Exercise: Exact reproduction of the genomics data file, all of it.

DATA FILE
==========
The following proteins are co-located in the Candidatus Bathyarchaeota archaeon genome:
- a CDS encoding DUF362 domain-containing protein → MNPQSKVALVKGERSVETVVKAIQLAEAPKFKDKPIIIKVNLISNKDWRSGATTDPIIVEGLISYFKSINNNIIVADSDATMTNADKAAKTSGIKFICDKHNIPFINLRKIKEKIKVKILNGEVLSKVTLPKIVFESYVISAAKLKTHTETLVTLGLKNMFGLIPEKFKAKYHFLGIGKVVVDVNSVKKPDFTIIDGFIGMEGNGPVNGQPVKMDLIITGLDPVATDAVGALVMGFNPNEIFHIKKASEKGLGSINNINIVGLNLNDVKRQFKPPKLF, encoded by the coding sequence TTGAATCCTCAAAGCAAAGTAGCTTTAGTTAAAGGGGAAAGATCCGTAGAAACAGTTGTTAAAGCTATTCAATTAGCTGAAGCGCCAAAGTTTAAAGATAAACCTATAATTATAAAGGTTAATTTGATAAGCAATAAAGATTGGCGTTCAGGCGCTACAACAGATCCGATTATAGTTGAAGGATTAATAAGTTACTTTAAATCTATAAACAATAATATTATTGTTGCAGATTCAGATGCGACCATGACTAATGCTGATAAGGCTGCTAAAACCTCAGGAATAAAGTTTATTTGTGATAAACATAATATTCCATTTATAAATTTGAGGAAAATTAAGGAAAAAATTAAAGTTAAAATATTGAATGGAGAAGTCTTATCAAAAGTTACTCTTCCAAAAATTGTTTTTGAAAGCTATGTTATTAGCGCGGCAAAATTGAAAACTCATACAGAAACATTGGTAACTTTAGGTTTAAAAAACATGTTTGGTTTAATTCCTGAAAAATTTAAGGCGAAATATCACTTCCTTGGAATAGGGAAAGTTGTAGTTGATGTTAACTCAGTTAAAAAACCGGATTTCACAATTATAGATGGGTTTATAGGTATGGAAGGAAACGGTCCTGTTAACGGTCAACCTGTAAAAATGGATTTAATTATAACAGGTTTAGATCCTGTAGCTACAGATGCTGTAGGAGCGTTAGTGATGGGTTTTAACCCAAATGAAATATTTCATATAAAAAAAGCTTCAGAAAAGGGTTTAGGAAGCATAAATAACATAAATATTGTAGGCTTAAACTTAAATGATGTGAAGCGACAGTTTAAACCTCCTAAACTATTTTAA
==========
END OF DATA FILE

The following proteins are co-located in the Candidatus Bathyarchaeota archaeon genome:
- a CDS encoding DUF362 domain-containing protein → MNPQSKVALVKGERSVETVVKAIQLAEAPKFKDKPIIIKVNLISNKDWRSGATTDPIIVEGLISYFKSINNNIIVADSDATMTNADKAAKTSGIKFICDKHNIPFINLRKIKEKIKVKILNGEVLSKVTLPKIVFESYVISAAKLKTHTETLVTLGLKNMFGLIPEKFKAKYHFLGIGKVVVDVNSVKKPDFTIIDGFIGMEGNGPVNGQPVKMDLIITGLDPVATDAVGALVMGFNPNEIFHIKKASEKGLGSINNINIVGLNLNDVKRQFKPPKLF, encoded by the coding sequence TTGAATCCTCAAAGCAAAGTAGCTTTAGTTAAAGGGGAAAGATCCGTAGAAACAGTTGTTAAAGCTATTCAATTAGCTGAAGCGCCAAAGTTTAAAGATAAACCTATAATTATAAAGGTTAATTTGATAAGCAATAAAGATTGGCGTTCAGGCGCTACAACAGATCCGATTATAGTTGAAGGATTAATAAGTTACTTTAAATCTATAAACAATAATATTATTGTTGCAGATTCAGATGCGACCATGACTAATGCTGATAAGGCTGCTAAAACCTCAGGAATAAAGTTTATTTGTGATAAACATAATATTCCATTTATAAATTTGAGGAAAATTAAGGAAAAAATTAAAGTTAAAATATTGAATGGAGAAGTCTTATCAAAAGTTACTCTTCCAAAAATTGTTTTTGAAAGCTATGTTATTAGCGCGGCAAAATTGAAAACTCATACAGAAACATTGGTAACTTTAGGTTTAAAAAACATGTTTGGTTTAATTCCTGAAAAATTTAAGGCGAAATATCACTTCCTTGGAATAGGGAAAGTTGTAGTTGATGTTAACTCAGTTAAAAAACCGGATTTCACAATTATAGATGGGTTTATAGGTATGGAAGGAAACGGTCCTGTTAACGGTCAACCTGTAAAAATGGATTTAATTATAACAGGTTTAGATCCTGTAGCTACAGATGCTGTAGGAGCGTTAGTGATGGGTTTTAACCCAAATGAAATATTTCATATAAAAAAAGCTTCAGAAAAGGGTTTAGGAAGCATAAATAACATAAATATTGTAGGCTTAAACTTAAATGATGTGAAGCGACAGTTTAAACCTCCTAAACTATTTTAA